Writing for your audience

What does that last post about the Forrester writing style have to do with product management? Quite a lot, actually.

One of the toughest challenges I've seen for product managers is writing for your audiences. Let's expand on that last sentence:

  • You are not writing for yourself. Many requirements documents make a case that convinces the product manager writing it. But, of course, you're already convinced, so convincing yourself further is pointless.
  • You are writing to help someone else make a decision or perform a task. Therefore, you need to provide the right type and amount of information, in the right structure and medium, for that audience. The CEO approving the contents of a release needs different information than the developer implementing a feature.
  • You have more than one audience. You'll be able to recycle information, but realistically, you'll be tailoring and adding to that information for each audience.

Therefore, nearly every successful product manager I've known has taken the initiative, early in their job at a particular company, to find out what type of information needs to be in a PM deliverable for a specific group. Sometimes, this discussion turns into a negotiation over what information is really important, or who really provides it. Do personas help make feature decisions? Does the PM storyboard a feature, or someone on the development team?

Clearly, this conversation is about more than just style--which is yet another reason to take the initiative. Inventing these deliverables as you go will only befuddle, frustrate, and antagonize the people depending on them. As Oscar Wilde said, "In matters of utmost importance, style, not sincerity, is the vital thing."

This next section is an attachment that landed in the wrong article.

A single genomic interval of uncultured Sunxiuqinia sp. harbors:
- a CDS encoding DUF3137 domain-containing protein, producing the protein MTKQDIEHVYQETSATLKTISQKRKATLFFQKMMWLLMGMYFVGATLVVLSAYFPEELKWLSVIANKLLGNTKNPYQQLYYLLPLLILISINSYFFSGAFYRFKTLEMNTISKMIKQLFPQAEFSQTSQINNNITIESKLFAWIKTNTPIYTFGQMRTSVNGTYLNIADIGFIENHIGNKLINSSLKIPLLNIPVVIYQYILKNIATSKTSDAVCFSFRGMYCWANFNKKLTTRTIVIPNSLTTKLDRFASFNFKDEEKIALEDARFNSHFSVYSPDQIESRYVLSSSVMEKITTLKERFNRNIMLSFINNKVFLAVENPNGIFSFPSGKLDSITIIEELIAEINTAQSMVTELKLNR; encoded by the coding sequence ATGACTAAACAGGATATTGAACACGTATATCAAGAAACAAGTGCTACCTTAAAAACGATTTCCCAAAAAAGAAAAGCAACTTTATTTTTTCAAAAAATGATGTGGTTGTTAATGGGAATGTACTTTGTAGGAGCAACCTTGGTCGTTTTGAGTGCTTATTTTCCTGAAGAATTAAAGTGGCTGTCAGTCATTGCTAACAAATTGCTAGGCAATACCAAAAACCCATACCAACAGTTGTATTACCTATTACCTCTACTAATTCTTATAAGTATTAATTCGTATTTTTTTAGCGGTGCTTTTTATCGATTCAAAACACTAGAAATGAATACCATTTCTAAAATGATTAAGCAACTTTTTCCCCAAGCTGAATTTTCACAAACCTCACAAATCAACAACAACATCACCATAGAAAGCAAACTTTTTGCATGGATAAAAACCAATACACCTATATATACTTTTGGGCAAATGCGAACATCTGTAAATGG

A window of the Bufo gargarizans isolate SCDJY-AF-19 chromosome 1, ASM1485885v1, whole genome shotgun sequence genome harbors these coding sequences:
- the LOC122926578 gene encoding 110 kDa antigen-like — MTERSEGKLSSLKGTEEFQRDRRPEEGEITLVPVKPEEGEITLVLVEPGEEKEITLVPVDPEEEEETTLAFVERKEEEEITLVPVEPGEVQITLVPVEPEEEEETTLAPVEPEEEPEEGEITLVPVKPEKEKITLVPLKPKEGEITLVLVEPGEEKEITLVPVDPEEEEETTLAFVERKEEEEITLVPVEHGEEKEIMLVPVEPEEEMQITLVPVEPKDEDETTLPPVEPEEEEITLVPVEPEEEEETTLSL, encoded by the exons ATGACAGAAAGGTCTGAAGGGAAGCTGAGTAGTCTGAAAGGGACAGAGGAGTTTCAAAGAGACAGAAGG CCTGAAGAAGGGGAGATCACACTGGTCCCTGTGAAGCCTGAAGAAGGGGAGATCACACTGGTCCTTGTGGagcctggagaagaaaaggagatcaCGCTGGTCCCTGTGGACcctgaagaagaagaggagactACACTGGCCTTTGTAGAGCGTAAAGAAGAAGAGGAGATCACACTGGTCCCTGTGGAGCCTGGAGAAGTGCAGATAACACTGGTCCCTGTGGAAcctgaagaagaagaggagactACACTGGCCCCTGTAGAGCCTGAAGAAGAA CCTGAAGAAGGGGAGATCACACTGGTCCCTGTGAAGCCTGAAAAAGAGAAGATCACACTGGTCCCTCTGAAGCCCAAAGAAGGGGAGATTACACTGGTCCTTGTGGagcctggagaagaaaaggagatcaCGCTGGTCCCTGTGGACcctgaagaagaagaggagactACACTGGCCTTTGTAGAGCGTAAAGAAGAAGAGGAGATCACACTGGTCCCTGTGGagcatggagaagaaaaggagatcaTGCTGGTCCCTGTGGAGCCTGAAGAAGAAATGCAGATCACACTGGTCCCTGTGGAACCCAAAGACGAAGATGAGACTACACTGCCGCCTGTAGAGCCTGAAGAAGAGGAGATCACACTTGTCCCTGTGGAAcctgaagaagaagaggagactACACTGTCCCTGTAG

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Comments

re: Writing for your audience

For you former propellerheads out there like me, Tom is saying that your job as a Product Manager is to be the data bus, manipulating and transforming the incoming information into the required protocol of each individual endpoint.... and he is absolutely correct.The right message for the right audience is critical to your success.Tom, please excuse my technical bastardization... just trying to cover the audience I know best.

re: Writing for your audience

If you are not writing for yourself, then you have to be writing for an audience. This is one of the most basic things taught about writing -- or at least it was for me.Having said that, it's absolutely true that business documents are written for other audiences and understanding exactly who the audience is is critical, not just for product management, but for all teams in product development process.This information flow, forms what I call the Information Supply Chain. More about this concept can be found here:http://onproductmanagement.wordpress.com/2008/01/16/product-manager-vs-product-management-part-5/and here:http://community.featureplan.com/community/2007/03/past_webinar_information_suppl.phpSaeed

re: Writing for your audience

"If you are not writing for yourself, then you have to be writing for an audience."As obvious as that seems, it doesn't happen often enough, in my experience. Certainly, the backgrounds of PMs plays some role in creating this problem. People come to product management from other jobs, many of them technical. Even if they've paid any attention to writing style, proto-PMs haven't had to juggle several different writing styles, each tailored to a particular audience.

re: Writing for your audience

Tom,It would be interesting to get some analytics on previous occupations of Product Managers. I've met a number of successful PMs who used to be Technical Writers at one point in their career. I'm one of those people.Coming from that background, things like writing for a specific audience, understanding information flow, and being able to shift one's frame of reference (from user to engineer for example) are well ingrained. These are all important skills for Product Managers.Saeed

re: Writing for your audience

Some statistics on previous occupations are coming. Once I get the PM tools piece done (working title: "Product Management Leaves The Stone Age"), I'll be putting more time into that other survey-based document, covering PM tasks, backgrounds, job descriptions, etc.